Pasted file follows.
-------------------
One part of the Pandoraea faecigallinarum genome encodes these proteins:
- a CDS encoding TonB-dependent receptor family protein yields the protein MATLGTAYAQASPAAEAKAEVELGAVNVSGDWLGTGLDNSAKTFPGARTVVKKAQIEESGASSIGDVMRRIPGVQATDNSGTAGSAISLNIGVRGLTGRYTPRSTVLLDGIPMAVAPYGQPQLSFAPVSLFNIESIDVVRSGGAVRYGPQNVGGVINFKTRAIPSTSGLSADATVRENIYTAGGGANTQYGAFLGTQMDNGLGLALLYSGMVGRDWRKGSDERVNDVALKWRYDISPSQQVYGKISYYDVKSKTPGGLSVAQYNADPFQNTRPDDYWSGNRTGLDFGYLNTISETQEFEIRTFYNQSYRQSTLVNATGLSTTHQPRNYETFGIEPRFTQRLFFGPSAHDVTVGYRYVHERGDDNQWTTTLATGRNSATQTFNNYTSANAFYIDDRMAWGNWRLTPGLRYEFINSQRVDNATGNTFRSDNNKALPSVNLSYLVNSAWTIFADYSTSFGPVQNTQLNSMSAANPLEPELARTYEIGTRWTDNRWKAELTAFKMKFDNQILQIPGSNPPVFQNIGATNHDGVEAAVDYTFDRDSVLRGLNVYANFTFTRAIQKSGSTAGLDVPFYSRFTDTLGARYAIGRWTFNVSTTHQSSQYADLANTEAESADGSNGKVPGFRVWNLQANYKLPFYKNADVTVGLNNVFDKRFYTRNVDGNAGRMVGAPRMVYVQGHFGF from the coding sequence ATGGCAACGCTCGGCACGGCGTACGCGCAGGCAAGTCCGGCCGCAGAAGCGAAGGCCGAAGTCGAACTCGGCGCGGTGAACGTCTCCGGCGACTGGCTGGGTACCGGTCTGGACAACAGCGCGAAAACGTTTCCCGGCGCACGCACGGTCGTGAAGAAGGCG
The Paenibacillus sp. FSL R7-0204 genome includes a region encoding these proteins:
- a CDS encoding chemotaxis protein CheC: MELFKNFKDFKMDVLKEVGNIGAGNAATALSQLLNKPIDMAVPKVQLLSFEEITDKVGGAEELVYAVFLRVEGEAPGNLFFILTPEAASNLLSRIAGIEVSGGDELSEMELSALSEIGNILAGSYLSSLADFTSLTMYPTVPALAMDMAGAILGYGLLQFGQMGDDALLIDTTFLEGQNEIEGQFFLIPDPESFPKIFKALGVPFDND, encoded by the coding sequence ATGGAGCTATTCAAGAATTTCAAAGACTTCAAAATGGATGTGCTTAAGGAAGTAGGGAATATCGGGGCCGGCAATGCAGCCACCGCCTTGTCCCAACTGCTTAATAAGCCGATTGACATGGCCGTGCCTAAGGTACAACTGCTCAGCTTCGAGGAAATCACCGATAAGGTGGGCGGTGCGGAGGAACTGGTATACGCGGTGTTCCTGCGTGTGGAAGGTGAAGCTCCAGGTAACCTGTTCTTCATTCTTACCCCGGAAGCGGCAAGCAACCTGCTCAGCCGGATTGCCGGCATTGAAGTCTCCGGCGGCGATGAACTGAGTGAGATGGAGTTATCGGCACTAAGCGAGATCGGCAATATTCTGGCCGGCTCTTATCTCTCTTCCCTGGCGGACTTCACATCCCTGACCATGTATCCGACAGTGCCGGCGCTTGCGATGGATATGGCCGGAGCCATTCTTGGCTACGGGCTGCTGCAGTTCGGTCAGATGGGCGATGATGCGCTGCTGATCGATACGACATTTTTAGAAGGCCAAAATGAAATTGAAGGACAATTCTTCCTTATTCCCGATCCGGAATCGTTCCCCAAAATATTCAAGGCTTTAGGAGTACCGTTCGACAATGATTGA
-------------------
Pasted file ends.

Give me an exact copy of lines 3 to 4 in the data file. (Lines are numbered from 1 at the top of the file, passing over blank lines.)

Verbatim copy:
The Paenibacillus sp. FSL R7-0204 genome includes a region encoding these proteins:
- a CDS encoding chemotaxis protein CheC: MELFKNFKDFKMDVLKEVGNIGAGNAATALSQLLNKPIDMAVPKVQLLSFEEITDKVGGAEELVYAVFLRVEGEAPGNLFFILTPEAASNLLSRIAGIEVSGGDELSEMELSALSEIGNILAGSYLSSLADFTSLTMYPTVPALAMDMAGAILGYGLLQFGQMGDDALLIDTTFLEGQNEIEGQFFLIPDPESFPKIFKALGVPFDND, encoded by the coding sequence ATGGAGCTATTCAAGAATTTCAAAGACTTCAAAATGGATGTGCTTAAGGAAGTAGGGAATATCGGGGCCGGCAATGCAGCCACCGCCTTGTCCCAACTGCTTAATAAGCCGATTGACATGGCCGTGCCTAAGGTACAACTGCTCAGCTTCGAGGAAATCACCGATAAGGTGGGCGGTGCGGAGGAACTGGTATACGCGGTGTTCCTGCGTGTGGAAGGTGAAGCTCCAGGTAACCTGTTCTTCATTCTTACCCCGGAAGCGGCAAGCAACCTGCTCAGCCGGATTGCCGGCATTGAAGTCTCCGGCGGCGATGAACTGAGTGAGATGGAGTTATCGGCACTAAGCGAGATCGGCAATATTCTGGCCGGCTCTTATCTCTCTTCCCTGGCGGACTTCACATCCCTGACCATGTATCCGACAGTGCCGGCGCTTGCGATGGATATGGCCGGAGCCATTCTTGGCTACGGGCTGCTGCAGTTCGGTCAGATGGGCGATGATGCGCTGCTGATCGATACGACATTTTTAGAAGGCCAAAATGAAATTGAAGGACAATTCTTCCTTATTCCCGATCCGGAATCGTTCCCCAAAATATTCAAGGCTTTAGGAGTACCGTTCGACAATGATTGA